On Tipping

I hate tipping. Like Mr. Pink, I think the whole system is ridiculous. Like Mr. Pink, I bow to societal pressures and do it anyhow.

Growing up, the standard tip was 10%. Nowadays, it is between 15 and 20%. Has service gotten that much better? I think is has. But not that much. There is no connection between the tipping amount and service rendered. In many cases, I’ve seen the exact opposite phenomona. Servers who are so incompetent that they mess everything up, but seem so harried that they get big tips for “having such a tough night”.

One of my frustrations is an ability to use tips to reward or punish. Many meals I think the server does a great job, but the food was terrible. Or the food was great, but the server was terrible. Or both were good people, but the corporate systems they were obviously constrained by ruined the whole experience. There’s no way to designate where your tip money goes.

It is also not connected with how much work the server performs. Last night I ate at a fancy steak house, and the bill was $120. A standard percentage-based tip would be about $20. I have lunch often at a local pizza joint, the bill is just under $5. A standard percentage-based tip would be about $0.80. I do not think the server at the steak joint worked 25 times as hard as the waitress as the pizza joint. In fact, servers at fancy places often do less — they have separate employees to bus tables, get bread, refill drinks, bring your food.
Because of this, I use a sliding scale for tipping. I just don’t see how working at a fancy place entitles you to so much more money. So I give more at the cheap place, less at the expensive one. In fact, I usually give $1.25 at the pizza place (a 26% tip), and I tipped $13 last night (11%). The worker at the steak place still got over 10 times as much as the pizza waitress, mostly for wearing a nice looking suit. (Well, he did have one of those little scrapers to clean the tablecloth at the end of the meal. That’s always worth a couple o’ bucks from me.)

And the eternal question, what situations do you tip in? I remember when Howard Stern was informed you were supposed to tip gas station attendants who filled your tank. “Really? Seriously? Geez, who knew that?” was his take. It turned out everyone did know that except him. Hilarity ensued. In New Jersey, the law is that you can’t pump your own gas. (A truly weird law. How many problems are there with pumping your own gas? Most states seem to get along just fine.) So why would I tip this person, I didn’t even have a choice!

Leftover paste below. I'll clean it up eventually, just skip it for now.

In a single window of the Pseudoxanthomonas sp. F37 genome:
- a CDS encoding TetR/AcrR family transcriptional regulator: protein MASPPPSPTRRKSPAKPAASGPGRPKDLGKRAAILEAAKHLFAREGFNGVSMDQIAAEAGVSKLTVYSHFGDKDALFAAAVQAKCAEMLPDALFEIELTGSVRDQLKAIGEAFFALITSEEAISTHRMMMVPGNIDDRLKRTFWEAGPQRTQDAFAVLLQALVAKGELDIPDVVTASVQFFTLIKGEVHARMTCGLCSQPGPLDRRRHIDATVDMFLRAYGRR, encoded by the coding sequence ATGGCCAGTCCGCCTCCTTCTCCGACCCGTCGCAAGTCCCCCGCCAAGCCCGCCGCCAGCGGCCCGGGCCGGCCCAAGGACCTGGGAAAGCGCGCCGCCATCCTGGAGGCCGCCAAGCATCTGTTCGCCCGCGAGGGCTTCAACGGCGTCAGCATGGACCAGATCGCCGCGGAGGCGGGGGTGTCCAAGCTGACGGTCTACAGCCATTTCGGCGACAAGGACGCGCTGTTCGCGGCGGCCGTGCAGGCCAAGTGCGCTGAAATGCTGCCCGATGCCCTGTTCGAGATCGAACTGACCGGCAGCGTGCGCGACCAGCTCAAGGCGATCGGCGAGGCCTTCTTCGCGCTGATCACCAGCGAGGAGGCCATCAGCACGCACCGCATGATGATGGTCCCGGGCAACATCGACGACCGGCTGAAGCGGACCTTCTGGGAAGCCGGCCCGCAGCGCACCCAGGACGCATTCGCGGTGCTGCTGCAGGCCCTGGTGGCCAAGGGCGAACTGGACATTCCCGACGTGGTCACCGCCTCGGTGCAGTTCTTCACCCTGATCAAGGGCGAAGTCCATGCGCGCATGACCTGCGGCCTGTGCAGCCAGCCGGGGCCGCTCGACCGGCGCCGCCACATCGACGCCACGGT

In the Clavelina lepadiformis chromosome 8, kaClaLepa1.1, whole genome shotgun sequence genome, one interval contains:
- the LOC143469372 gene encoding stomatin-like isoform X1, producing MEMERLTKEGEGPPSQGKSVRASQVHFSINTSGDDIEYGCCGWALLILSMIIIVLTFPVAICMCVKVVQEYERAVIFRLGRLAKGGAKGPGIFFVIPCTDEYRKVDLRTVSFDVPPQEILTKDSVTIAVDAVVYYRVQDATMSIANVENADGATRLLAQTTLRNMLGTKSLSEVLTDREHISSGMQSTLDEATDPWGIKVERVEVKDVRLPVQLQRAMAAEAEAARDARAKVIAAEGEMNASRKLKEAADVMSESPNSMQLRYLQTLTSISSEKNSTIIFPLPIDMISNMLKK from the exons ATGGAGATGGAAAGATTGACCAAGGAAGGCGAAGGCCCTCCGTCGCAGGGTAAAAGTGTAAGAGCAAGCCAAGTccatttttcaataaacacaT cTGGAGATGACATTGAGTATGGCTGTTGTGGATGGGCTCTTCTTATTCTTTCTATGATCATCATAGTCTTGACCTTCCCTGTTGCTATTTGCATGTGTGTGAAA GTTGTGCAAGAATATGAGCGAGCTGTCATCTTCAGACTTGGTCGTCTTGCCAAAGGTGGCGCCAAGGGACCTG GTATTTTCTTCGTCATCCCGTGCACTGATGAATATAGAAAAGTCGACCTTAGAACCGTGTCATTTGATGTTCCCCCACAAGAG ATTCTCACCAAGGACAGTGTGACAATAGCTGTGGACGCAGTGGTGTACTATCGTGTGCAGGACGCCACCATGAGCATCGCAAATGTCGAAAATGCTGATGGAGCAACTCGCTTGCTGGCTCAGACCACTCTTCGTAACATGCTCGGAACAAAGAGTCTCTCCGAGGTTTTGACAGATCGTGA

The same kind of incident happened to me recently at a carwash. The last stage involves a bunch of obviously illegal underpaid ethnics hand rubbing the car down. I got a dirty look when I got in my car and drove off. I was later informed that I was supposed to tip them. Why would I tip them, isn’t that what I paid for at the front desk? Why did I tip my moving people, isn’t that what I paid them for in the first place? What is the rule here — if there is any manual labor involved, they get tipped? I should be tipping my Desktop Support people at work, they are the ones who really have to do customer service.

I wish I could just opt-out. But sadly, the tables are rigged. Most of these people count on their tips for much of their wages. To strike a blow against the system is to strike a blow against the very people who are victimized by the system on an hourly basis. Sigh. And of course if anyone at your table has ever worked in the food industry themselves, you’d better tip. You had just better tip, fella! The whole system stinks. But it’s The Social Contract, there’s no way out. Did Rousseau get mad about tipping?

Who is Muttrox?

This blog is designed to be pseudo-anonymous. That means that I don’t post anything with my real name, or use the real names of personal acquaintices. However, anyone can figure out who I am in about 2 minutes with a little searching.

Aside from that, all you need to know is that I don’t use spellcheck. Spellcheck is for wusses. So you’ll see words misspelled, words like “acquaintance”. Deal with it.